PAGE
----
MCI Rations

The C-rations aka MCI (Meal, Combat, Individual) food packs consisted of a rectangular cardboard carton containing 1 small flat can, 1 large can, and two small cans. It consisted of an “M”-unit can (meat-based entree item), a “B”-unit (bread item) composed of the Crackers & Candy Can and the flat Spread Can, and a “D”-unit can (dessert item). The M-1, M-3, B-1, B-2, D-2, and D-3 unit cans were small and the M-2, B-3, and D-1 unit cans were large. The ration cans were packed upright, with the flat Spread can over the large can on the left side and the two small cans were stacked one over the other on the right side (the lighter one over the heavier one). On top was the brown foil Accessory Pack and a plastic spoon wrapped in clear plastic. Each carton contained a single complete meal providing approximately 1,200 calories (1200 kcal or 5,000 kJ), with a packaged weight of 2.7 pounds (1.2 kg) and volume of 0.052 cubic feet (1.5 L).

MCI RationsThe label of the ration carton was printed across the lid of the rectangular box in three rows. The first row always read “MEAL, COMBAT, INDIVIDUAL”. The second row indicated the name of the meat unit in bold capital block letters (e.g., “TURKEY LOAF”) and the third row indicated the “B”-unit number (either B-1, B-2 or B-3 Unit) in bold capital block letters. Sometimes there was a smaller fourth line of type at the very bottom of the cover that either indicated the contractor who made the ration or the manufacturer that made the cardboard box itself.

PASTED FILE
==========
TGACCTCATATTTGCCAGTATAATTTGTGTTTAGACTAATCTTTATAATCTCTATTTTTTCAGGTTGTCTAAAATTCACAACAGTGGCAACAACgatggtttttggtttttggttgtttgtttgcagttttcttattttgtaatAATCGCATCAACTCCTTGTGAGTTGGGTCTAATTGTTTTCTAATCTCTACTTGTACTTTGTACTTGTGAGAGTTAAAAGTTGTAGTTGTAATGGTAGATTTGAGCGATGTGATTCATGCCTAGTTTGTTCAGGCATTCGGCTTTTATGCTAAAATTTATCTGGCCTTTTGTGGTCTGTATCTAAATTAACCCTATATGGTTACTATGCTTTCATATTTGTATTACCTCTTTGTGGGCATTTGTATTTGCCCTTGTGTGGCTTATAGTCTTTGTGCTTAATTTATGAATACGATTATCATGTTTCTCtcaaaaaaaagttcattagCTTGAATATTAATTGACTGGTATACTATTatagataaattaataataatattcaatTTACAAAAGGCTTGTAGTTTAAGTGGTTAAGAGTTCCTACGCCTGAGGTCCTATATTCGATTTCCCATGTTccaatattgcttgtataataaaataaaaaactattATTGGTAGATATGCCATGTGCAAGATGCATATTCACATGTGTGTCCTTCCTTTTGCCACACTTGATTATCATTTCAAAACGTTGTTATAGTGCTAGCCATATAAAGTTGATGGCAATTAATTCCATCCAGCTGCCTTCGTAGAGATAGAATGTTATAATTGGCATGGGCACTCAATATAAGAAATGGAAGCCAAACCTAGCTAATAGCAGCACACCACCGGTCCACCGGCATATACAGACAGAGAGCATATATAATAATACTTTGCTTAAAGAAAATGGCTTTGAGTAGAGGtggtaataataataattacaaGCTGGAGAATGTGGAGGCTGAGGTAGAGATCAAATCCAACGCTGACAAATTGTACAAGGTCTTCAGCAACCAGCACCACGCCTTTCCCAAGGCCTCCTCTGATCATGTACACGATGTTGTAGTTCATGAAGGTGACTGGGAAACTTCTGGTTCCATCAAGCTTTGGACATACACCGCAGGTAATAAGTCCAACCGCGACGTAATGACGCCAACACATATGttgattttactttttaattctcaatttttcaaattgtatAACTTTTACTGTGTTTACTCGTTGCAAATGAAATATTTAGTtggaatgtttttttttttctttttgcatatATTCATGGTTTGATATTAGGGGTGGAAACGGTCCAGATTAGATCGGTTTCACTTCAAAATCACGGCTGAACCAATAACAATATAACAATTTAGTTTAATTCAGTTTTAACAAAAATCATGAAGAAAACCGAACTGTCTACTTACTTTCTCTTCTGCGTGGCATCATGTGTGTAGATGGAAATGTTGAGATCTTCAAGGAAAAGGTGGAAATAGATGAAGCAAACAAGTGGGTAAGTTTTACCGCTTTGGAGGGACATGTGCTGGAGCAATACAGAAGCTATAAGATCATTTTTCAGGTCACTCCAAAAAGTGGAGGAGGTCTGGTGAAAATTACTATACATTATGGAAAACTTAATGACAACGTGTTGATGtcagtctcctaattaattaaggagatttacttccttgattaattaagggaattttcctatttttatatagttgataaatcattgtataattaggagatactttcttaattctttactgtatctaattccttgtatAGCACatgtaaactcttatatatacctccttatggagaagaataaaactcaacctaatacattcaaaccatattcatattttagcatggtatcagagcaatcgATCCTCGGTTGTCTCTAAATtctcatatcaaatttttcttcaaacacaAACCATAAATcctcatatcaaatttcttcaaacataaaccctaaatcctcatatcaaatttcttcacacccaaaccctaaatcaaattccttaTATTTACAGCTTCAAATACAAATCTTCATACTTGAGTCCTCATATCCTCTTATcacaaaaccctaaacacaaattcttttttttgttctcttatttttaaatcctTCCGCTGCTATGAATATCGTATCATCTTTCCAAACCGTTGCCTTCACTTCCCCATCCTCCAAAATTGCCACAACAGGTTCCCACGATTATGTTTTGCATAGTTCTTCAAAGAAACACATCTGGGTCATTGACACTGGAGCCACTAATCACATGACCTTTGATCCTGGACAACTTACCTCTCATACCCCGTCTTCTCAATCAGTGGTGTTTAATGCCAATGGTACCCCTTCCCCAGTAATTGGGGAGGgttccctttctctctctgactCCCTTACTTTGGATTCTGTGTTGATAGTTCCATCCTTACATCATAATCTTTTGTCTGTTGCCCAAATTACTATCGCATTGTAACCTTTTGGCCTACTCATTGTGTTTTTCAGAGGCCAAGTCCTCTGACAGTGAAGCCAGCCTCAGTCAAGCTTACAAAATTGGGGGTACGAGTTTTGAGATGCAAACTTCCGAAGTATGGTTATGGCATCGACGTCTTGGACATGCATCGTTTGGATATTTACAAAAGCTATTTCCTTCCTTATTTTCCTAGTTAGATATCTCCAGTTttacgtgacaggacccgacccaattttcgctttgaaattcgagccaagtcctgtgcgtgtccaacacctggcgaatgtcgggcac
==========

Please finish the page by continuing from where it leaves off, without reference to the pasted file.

The ration boxes were shipped in a rectangular cardboard packing case. Each packing case contained 12 ration cartons (containing one of each meal) packed in 2 rows of 6 rations. They were grouped in 3 menus of 4 meals each, organized by their “B”-unit (B-1, B-2, & B-3). It also contained 4 paper-wrapped P-38 can openers to open the cans. Each packing case weighed 25 to 26 pounds (11 to 12 kg) and had a volume of 0.8713 cubic feet (24.67 L). Early cases were bound with bailing wire, but late Vietnam War and post-war cases were bound in plastic strapping.


The “M” unit came in 12 basic varieties grouped in 3 menus of 4 different entrees (later supplemented by “Alternate” variant entrees):

  • M-1: Beefsteak, Chicken or Turkey Loaf, Chopped Ham & Eggs, or Ham Slices (Cooked in Juices or Fried). M-1A: Tuna Fish.
  • M-2: Meat Chunks w/. Beans in Tomato Sauce, Ham & Lima Beans, Beef Slices w/. Potatoes in Gravy, or Beans w/. Frankfurter Chunks in Tomato Sauce. M-2A: Spaghetti w/. Meatballs in Tomato Sauce.
  • M-3: Beef in Spiced Sauce, Boned Chicken or Turkey, Chicken w/. Noodles in Broth, or Pork Steak Cooked in Juices. M-3A: Meat Loaf.

The “B” unit came in three different varieties:

  • B-1: 7 Crackers and 2 Chocolate Discs (Types: Solid Chocolate, Chocolate Creme, or Chocolate Coconut).
    • Peanut Butter Spread.
  • B-2: 4 Hardtack Biscuits (often referred to by troops as “John Wayne cookies”) and a cookie sandwich or fudge disc.
    • Cheese Spread (Types: Processed Cheese with Pimentos, or Processed Cheese with Caraway Seeds). Spread Alternate: Plain Cheddar Cheese.
    • B-3: 4 Cookies and a packet of Cocoa powder.
    • Jam Spread (Types: Apple, Mixed Berry, Seedless Blackberry, Mixed Fruit, Grape, or Strawberry).